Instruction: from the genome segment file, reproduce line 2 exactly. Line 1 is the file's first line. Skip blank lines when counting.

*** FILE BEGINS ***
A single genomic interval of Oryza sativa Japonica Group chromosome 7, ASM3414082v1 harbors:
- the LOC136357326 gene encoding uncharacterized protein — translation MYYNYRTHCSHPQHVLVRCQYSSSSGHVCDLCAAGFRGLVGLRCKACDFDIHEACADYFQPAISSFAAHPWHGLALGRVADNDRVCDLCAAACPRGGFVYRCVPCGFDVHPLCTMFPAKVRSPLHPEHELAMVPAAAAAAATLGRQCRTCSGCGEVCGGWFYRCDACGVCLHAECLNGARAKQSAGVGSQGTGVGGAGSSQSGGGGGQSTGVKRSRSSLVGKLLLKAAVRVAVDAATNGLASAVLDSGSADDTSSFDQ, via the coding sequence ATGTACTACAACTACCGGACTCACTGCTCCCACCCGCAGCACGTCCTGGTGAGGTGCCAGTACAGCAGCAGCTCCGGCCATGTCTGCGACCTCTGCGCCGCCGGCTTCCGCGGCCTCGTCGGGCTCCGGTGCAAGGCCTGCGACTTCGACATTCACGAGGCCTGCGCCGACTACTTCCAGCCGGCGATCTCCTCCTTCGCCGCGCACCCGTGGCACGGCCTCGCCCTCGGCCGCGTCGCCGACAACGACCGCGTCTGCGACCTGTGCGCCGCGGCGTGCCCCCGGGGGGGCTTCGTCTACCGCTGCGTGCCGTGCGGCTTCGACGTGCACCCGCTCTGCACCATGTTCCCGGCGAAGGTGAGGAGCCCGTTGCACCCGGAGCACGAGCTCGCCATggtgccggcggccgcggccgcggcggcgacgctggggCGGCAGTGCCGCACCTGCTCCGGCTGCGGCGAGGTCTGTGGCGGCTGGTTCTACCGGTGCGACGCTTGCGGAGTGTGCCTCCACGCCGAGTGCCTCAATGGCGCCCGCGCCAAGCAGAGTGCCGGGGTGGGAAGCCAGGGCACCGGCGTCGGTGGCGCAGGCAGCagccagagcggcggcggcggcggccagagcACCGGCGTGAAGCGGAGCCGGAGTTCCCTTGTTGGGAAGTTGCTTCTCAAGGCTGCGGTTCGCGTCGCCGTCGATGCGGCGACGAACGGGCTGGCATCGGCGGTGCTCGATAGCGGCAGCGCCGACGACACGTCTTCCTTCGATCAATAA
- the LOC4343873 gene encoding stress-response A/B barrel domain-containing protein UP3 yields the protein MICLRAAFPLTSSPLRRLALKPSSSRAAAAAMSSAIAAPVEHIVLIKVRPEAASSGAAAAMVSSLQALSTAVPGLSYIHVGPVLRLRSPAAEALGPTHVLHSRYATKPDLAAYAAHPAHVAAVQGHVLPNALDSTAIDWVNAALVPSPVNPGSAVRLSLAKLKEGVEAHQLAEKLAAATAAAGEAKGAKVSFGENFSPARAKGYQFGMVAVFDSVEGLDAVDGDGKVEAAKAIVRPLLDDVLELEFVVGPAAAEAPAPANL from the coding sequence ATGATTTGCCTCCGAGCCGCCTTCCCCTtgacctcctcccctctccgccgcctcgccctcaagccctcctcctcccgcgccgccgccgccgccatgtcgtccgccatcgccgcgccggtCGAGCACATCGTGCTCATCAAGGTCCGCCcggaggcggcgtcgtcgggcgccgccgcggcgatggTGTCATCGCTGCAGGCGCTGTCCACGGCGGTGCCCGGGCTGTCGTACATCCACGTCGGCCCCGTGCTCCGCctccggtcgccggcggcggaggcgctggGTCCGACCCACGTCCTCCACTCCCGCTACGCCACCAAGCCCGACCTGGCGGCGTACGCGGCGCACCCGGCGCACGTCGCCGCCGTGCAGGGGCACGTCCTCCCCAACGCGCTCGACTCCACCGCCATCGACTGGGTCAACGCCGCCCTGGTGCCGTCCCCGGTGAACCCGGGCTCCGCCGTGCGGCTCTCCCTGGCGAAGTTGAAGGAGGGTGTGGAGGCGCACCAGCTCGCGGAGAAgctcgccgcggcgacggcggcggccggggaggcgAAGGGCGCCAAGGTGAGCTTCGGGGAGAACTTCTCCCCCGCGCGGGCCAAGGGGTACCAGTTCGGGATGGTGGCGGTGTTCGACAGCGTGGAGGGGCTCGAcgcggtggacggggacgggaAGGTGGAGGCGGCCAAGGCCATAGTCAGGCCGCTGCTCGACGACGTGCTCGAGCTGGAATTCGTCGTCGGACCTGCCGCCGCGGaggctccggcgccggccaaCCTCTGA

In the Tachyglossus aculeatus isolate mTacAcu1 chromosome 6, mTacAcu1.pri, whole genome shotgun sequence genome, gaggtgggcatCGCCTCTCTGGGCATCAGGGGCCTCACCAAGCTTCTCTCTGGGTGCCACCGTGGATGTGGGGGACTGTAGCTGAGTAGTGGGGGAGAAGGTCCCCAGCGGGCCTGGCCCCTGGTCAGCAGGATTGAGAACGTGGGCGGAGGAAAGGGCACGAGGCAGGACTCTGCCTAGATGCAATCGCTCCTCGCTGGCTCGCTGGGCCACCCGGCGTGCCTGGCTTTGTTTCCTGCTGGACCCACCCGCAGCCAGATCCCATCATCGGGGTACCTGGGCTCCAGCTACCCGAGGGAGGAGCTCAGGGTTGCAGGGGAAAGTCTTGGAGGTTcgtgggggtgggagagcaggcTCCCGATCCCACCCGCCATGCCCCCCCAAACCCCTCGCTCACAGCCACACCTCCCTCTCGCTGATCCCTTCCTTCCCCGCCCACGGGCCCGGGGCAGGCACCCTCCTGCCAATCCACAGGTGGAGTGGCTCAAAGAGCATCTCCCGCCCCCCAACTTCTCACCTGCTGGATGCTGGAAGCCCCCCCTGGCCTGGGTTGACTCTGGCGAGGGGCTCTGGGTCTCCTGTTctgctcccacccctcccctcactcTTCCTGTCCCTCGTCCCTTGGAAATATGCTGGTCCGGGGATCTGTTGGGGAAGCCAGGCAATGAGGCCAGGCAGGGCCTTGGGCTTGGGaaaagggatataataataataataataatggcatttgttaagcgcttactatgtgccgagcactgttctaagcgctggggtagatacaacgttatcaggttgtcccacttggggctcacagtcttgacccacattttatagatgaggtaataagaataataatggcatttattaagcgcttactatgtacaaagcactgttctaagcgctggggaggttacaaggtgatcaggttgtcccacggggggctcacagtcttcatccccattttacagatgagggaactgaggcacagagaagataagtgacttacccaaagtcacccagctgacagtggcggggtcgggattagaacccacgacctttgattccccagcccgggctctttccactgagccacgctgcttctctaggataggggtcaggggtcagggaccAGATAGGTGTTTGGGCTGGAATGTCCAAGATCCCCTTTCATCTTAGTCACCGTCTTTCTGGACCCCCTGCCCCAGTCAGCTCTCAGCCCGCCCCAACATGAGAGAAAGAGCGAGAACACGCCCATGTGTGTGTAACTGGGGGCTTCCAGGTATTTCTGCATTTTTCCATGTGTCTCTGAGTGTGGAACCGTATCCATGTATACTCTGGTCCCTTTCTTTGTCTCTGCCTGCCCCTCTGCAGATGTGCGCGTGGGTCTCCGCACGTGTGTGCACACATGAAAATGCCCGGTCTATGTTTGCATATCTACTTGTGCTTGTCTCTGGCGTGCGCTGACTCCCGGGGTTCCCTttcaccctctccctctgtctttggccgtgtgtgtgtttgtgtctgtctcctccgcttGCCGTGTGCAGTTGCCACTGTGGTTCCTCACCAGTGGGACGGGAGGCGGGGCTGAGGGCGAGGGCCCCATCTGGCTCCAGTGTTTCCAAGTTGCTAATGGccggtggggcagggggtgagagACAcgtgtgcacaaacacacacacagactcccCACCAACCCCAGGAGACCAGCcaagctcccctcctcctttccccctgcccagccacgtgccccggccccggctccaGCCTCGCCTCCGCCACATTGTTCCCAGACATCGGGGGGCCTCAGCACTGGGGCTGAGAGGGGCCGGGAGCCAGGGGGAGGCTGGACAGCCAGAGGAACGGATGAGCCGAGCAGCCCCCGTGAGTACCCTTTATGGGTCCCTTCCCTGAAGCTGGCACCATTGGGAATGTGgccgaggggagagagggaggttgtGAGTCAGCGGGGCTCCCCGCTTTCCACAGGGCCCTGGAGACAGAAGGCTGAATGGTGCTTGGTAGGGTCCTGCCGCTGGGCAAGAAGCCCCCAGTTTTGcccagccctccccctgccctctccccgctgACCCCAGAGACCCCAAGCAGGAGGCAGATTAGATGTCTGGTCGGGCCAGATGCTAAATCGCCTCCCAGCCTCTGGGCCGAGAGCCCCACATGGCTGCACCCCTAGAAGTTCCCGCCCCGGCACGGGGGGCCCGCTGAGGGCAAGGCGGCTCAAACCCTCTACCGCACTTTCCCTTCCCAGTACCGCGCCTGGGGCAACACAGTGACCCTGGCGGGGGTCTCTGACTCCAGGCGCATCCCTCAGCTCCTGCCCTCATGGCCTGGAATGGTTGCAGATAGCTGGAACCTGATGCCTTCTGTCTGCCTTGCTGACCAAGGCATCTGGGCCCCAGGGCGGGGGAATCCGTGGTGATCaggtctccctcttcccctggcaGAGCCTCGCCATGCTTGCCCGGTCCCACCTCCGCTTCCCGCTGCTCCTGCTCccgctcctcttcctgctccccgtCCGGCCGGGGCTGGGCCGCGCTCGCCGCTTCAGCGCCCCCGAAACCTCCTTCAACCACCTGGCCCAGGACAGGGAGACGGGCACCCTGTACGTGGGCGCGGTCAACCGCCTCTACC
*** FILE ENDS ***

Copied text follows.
- the LOC136357326 gene encoding uncharacterized protein — translation MYYNYRTHCSHPQHVLVRCQYSSSSGHVCDLCAAGFRGLVGLRCKACDFDIHEACADYFQPAISSFAAHPWHGLALGRVADNDRVCDLCAAACPRGGFVYRCVPCGFDVHPLCTMFPAKVRSPLHPEHELAMVPAAAAAAATLGRQCRTCSGCGEVCGGWFYRCDACGVCLHAECLNGARAKQSAGVGSQGTGVGGAGSSQSGGGGGQSTGVKRSRSSLVGKLLLKAAVRVAVDAATNGLASAVLDSGSADDTSSFDQ, via the coding sequence ATGTACTACAACTACCGGACTCACTGCTCCCACCCGCAGCACGTCCTGGTGAGGTGCCAGTACAGCAGCAGCTCCGGCCATGTCTGCGACCTCTGCGCCGCCGGCTTCCGCGGCCTCGTCGGGCTCCGGTGCAAGGCCTGCGACTTCGACATTCACGAGGCCTGCGCCGACTACTTCCAGCCGGCGATCTCCTCCTTCGCCGCGCACCCGTGGCACGGCCTCGCCCTCGGCCGCGTCGCCGACAACGACCGCGTCTGCGACCTGTGCGCCGCGGCGTGCCCCCGGGGGGGCTTCGTCTACCGCTGCGTGCCGTGCGGCTTCGACGTGCACCCGCTCTGCACCATGTTCCCGGCGAAGGTGAGGAGCCCGTTGCACCCGGAGCACGAGCTCGCCATggtgccggcggccgcggccgcggcggcgacgctggggCGGCAGTGCCGCACCTGCTCCGGCTGCGGCGAGGTCTGTGGCGGCTGGTTCTACCGGTGCGACGCTTGCGGAGTGTGCCTCCACGCCGAGTGCCTCAATGGCGCCCGCGCCAAGCAGAGTGCCGGGGTGGGAAGCCAGGGCACCGGCGTCGGTGGCGCAGGCAGCagccagagcggcggcggcggcggccagagcACCGGCGTGAAGCGGAGCCGGAGTTCCCTTGTTGGGAAGTTGCTTCTCAAGGCTGCGGTTCGCGTCGCCGTCGATGCGGCGACGAACGGGCTGGCATCGGCGGTGCTCGATAGCGGCAGCGCCGACGACACGTCTTCCTTCGATCAATAA